March 25, 2020
$300 | 5 Weeks
Learn all you need to write a verse novel for young adult readers.
Even if you’ve never written poetry before, you can begin the rewarding process of crafting a poetry novel.
Is there a market for novels written in verse? Are they well received?
Yes, there is, and yes, they are! Poetry novels (or “novels in verse”) are popular among young adults and welcome in school libraries. The short, spare text is perfect for the reluctant reader and for creating stories fraught with tension and deep emotion. As for critical acclaim: Did you know that novels in verse have received nominations and/or won all the major awards, including the Newbery, the National Book Award, the Coretta Scott King Award, the Edgar Allen Poe Award, and the Michael L. Printz award? From Long Way Down by Jason Reynolds (A Newbery Honor, Coretta Scott King Honor, and Printz Honor,) to Brown Girl Dreaming (National Book Award winner, Newbery Honor Book,) by Jaqueline Woodson, (the current National Ambassador for Young People’s Literature,) to Out of the Dust (Newbery winner) by Karen Hesse, poetry novels are more celebrated than ever before.
What is a poetry novel? How does it differ from a novel in prose? Do you have to be a poet to write a poetry novel? How do you go about writing one and where do you begin?
If you’re working on a poetry novel or interested in exploring the form, join us to find out the answers to these questions and more.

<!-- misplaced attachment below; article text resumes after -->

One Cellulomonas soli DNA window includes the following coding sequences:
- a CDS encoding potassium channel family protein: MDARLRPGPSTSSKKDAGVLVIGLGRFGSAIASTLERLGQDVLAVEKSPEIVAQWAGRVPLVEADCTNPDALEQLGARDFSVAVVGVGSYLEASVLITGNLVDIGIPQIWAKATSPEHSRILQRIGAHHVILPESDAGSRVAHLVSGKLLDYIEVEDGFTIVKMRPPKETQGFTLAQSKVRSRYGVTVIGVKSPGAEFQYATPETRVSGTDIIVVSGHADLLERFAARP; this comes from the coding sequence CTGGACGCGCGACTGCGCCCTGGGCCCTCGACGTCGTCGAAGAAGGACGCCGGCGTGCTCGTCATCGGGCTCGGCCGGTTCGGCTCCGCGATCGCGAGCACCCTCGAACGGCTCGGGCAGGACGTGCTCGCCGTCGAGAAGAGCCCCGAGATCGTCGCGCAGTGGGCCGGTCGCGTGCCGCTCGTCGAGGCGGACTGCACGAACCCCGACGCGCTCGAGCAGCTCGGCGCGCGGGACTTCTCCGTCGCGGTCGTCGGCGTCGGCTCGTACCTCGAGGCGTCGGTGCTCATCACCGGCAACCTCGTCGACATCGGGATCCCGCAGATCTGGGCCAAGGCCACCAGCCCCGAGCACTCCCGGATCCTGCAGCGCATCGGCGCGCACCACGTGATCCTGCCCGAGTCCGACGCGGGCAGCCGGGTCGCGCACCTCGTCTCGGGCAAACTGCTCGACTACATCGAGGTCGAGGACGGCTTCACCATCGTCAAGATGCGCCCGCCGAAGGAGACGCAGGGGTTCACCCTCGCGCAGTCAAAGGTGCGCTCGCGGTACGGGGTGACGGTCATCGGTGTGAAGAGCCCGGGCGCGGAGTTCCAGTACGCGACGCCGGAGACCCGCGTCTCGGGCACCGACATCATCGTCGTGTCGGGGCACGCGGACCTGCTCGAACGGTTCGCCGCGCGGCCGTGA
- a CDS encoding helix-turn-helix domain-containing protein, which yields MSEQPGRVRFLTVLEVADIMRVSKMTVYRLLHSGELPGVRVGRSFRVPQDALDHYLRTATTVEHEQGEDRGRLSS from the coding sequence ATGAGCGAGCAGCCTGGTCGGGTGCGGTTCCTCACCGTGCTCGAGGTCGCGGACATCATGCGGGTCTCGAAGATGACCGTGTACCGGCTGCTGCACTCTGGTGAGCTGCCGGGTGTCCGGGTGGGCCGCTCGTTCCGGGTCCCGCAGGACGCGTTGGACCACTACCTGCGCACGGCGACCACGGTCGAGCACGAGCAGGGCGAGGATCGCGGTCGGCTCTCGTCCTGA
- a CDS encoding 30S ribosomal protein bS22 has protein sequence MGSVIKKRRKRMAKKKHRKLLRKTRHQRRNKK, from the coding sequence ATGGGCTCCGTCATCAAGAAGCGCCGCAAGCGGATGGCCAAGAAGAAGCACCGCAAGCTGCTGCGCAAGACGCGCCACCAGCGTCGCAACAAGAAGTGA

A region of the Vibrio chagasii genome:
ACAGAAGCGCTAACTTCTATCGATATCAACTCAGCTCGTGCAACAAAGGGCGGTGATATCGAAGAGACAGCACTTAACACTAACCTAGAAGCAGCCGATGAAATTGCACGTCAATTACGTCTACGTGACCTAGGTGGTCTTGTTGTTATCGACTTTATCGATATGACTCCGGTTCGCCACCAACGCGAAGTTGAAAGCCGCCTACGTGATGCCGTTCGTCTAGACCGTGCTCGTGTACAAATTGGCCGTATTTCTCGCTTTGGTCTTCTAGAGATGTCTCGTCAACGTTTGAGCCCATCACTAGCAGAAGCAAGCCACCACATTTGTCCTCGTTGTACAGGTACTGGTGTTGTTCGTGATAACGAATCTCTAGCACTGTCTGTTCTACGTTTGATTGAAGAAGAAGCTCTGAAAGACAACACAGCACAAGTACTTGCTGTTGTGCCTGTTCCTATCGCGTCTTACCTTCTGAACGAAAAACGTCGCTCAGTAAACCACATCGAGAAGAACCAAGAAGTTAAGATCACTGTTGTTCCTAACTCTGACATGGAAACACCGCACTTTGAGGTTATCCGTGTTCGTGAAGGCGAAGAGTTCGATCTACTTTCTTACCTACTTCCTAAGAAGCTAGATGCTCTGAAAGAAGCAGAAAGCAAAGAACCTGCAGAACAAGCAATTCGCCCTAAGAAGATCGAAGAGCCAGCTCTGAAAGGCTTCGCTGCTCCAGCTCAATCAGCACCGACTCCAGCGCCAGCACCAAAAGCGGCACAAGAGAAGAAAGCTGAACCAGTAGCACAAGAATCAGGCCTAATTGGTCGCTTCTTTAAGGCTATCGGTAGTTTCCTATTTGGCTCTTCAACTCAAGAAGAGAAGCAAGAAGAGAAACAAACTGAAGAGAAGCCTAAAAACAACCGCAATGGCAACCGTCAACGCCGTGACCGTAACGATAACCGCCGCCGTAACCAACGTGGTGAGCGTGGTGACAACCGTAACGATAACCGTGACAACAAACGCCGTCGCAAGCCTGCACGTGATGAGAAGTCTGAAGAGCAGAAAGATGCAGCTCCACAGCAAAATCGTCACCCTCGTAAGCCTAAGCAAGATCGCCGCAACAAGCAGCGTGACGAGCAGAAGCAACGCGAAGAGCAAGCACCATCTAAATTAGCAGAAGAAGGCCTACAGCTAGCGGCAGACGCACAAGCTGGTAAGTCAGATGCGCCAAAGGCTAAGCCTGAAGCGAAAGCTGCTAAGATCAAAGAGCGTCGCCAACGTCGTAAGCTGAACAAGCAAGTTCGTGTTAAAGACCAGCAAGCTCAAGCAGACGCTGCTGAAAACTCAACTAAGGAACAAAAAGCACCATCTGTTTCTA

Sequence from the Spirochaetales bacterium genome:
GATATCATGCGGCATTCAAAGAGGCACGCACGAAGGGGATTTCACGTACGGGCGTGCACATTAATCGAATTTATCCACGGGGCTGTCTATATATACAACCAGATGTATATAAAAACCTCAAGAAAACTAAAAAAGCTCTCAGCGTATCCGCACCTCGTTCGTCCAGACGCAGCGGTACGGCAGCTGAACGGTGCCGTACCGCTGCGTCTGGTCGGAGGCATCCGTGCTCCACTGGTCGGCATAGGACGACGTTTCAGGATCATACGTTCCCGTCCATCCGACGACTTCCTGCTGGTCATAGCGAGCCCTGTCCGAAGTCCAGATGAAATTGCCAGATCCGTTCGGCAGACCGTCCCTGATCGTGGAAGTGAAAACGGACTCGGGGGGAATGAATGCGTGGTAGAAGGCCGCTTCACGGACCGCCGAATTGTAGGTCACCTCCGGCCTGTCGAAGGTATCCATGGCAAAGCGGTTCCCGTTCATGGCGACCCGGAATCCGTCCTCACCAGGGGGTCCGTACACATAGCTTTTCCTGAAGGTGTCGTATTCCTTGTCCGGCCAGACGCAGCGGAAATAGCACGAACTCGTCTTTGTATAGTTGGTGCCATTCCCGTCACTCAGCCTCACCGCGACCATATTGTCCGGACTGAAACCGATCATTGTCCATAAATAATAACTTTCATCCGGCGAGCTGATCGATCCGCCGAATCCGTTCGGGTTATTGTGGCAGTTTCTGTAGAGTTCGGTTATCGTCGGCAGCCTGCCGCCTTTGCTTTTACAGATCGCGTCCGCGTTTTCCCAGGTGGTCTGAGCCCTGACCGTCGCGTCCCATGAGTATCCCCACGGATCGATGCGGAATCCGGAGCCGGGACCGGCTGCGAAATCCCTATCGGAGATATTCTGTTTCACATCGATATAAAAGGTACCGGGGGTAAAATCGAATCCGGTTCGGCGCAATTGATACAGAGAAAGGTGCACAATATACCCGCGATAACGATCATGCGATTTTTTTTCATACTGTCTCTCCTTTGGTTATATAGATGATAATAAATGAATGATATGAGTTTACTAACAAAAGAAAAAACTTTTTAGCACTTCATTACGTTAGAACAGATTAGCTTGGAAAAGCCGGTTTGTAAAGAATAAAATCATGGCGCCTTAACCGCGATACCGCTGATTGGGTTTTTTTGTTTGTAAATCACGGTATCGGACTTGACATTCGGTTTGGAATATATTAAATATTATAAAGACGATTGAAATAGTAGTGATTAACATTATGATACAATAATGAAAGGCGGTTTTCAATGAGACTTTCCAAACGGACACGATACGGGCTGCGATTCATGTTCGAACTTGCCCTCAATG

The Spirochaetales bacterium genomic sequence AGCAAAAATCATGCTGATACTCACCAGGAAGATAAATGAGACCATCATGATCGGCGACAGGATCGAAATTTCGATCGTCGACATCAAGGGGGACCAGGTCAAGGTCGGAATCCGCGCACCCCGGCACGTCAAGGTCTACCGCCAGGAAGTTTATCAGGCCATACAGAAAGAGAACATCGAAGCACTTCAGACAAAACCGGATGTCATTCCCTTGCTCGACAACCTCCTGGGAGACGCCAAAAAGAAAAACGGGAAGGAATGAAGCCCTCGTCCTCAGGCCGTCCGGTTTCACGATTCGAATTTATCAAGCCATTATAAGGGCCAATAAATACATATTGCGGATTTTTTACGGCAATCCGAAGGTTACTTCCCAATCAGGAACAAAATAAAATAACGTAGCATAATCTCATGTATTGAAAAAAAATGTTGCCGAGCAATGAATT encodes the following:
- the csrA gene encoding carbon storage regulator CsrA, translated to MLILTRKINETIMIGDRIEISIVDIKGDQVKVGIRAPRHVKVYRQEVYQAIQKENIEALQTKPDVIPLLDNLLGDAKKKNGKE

We’ll dive into the fundamentals and touch on the basics of solid story structure, including character development, plot, pacing, tension, and earned endings. We’ll look at what makes the poetic form different than prose, and how to maximize poetry to serve your story and strike an emotional connection between your reader and your protagonist. We’ll go over the elements that make the use of verse so rewarding and different, including word choice, imagery, and the arrangement of text on the page.
We’ll cover a lot of ground, writing, reading and workshopping your novel-in-progress, so expect a brisk pace, with weekly assignments and readings.
You will work closely with Kelly on your manuscript and assignments. Kelly will provide detailed feedback every step of the way, and will be available for questions and support. You will share feedback, ask questions and participate in discussions about the topics we cover. We’ll read poetry novels, learning from them, and discuss what makes them successful and distinct.
Whether you are a new writer or well-published, join us for a crash course on writing the poetry novel
Kelly is so obviously an expert in her area. I loved her personable and positive approach to critique and feedback. I really feel that I gained a lot of insight and skill during this time. —Heather Woodward
Young Adult Poetry Novel Course Outline
Each week you’ll have writing assignments and will be asked to read poetry novels to discuss.
Week one: Introductions, Overview, Discussion.
Overview: What is a poetry novel? What makes it different than a prose novel? Why write in the poetry form? Does your subject matter lend itself to poetry? What are the pros and cons of writing in verse? We’ll look at some successful poetry novels and the common characteristics they have.